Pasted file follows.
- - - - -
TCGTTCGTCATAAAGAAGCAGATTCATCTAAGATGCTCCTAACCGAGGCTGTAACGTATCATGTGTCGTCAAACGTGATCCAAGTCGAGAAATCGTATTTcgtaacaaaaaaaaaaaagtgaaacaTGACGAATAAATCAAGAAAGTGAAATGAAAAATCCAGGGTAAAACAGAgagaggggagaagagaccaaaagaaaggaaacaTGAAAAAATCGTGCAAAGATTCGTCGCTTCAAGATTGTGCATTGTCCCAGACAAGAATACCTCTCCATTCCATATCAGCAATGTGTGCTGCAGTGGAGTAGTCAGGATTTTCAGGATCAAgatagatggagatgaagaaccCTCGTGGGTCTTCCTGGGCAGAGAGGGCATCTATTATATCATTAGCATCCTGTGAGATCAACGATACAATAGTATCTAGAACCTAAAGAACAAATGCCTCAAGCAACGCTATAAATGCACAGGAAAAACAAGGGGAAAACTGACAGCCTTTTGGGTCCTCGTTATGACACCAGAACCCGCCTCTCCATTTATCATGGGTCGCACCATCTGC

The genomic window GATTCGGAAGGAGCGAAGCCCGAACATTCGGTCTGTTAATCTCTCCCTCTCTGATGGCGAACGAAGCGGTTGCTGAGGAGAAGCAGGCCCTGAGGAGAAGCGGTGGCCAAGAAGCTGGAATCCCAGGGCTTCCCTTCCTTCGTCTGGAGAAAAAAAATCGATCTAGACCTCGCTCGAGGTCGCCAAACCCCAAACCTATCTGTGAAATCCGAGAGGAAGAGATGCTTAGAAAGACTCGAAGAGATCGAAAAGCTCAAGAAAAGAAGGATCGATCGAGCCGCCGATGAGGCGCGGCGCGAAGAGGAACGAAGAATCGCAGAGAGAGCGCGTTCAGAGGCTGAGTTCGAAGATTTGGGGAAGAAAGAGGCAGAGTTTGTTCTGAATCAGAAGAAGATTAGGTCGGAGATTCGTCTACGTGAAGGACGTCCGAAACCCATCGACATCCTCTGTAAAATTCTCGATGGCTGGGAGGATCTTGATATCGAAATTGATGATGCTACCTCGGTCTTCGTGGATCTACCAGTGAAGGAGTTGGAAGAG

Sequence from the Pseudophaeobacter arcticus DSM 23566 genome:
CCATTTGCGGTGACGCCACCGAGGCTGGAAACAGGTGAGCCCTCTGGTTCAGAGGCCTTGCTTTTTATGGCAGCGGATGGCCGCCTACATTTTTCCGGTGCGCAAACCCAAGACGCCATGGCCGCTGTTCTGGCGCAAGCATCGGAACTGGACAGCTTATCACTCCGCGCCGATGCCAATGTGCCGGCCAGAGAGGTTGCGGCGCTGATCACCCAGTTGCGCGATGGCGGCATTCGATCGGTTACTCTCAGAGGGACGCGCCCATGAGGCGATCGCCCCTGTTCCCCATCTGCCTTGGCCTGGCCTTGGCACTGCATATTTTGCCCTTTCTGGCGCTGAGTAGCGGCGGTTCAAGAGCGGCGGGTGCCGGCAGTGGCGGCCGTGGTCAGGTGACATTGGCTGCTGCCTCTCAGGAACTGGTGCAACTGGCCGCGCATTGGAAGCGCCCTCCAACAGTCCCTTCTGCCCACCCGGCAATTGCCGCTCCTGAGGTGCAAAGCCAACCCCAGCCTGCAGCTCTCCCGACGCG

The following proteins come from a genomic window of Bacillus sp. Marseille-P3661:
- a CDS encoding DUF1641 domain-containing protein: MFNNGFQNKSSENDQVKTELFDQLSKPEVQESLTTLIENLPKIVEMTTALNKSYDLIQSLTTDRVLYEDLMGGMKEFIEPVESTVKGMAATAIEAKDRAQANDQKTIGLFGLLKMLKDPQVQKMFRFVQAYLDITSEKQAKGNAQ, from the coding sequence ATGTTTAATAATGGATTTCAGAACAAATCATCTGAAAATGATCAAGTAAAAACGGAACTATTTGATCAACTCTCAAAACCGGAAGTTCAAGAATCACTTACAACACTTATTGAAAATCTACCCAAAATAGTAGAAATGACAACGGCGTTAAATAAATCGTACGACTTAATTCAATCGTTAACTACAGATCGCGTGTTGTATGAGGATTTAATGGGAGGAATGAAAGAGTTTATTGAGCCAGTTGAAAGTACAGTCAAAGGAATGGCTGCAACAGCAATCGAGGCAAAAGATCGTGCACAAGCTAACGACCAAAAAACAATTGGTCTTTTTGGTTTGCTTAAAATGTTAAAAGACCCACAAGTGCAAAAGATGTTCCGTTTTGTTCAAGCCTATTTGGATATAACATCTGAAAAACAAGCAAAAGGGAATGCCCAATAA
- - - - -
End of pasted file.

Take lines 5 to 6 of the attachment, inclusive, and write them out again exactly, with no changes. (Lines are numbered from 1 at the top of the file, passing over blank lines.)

The following proteins come from a genomic window of Bacillus sp. Marseille-P3661:
- a CDS encoding DUF1641 domain-containing protein: MFNNGFQNKSSENDQVKTELFDQLSKPEVQESLTTLIENLPKIVEMTTALNKSYDLIQSLTTDRVLYEDLMGGMKEFIEPVESTVKGMAATAIEAKDRAQANDQKTIGLFGLLKMLKDPQVQKMFRFVQAYLDITSEKQAKGNAQ, from the coding sequence ATGTTTAATAATGGATTTCAGAACAAATCATCTGAAAATGATCAAGTAAAAACGGAACTATTTGATCAACTCTCAAAACCGGAAGTTCAAGAATCACTTACAACACTTATTGAAAATCTACCCAAAATAGTAGAAATGACAACGGCGTTAAATAAATCGTACGACTTAATTCAATCGTTAACTACAGATCGCGTGTTGTATGAGGATTTAATGGGAGGAATGAAAGAGTTTATTGAGCCAGTTGAAAGTACAGTCAAAGGAATGGCTGCAACAGCAATCGAGGCAAAAGATCGTGCACAAGCTAACGACCAAAAAACAATTGGTCTTTTTGGTTTGCTTAAAATGTTAAAAGACCCACAAGTGCAAAAGATGTTCCGTTTTGTTCAAGCCTATTTGGATATAACATCTGAAAAACAAGCAAAAGGGAATGCCCAATAA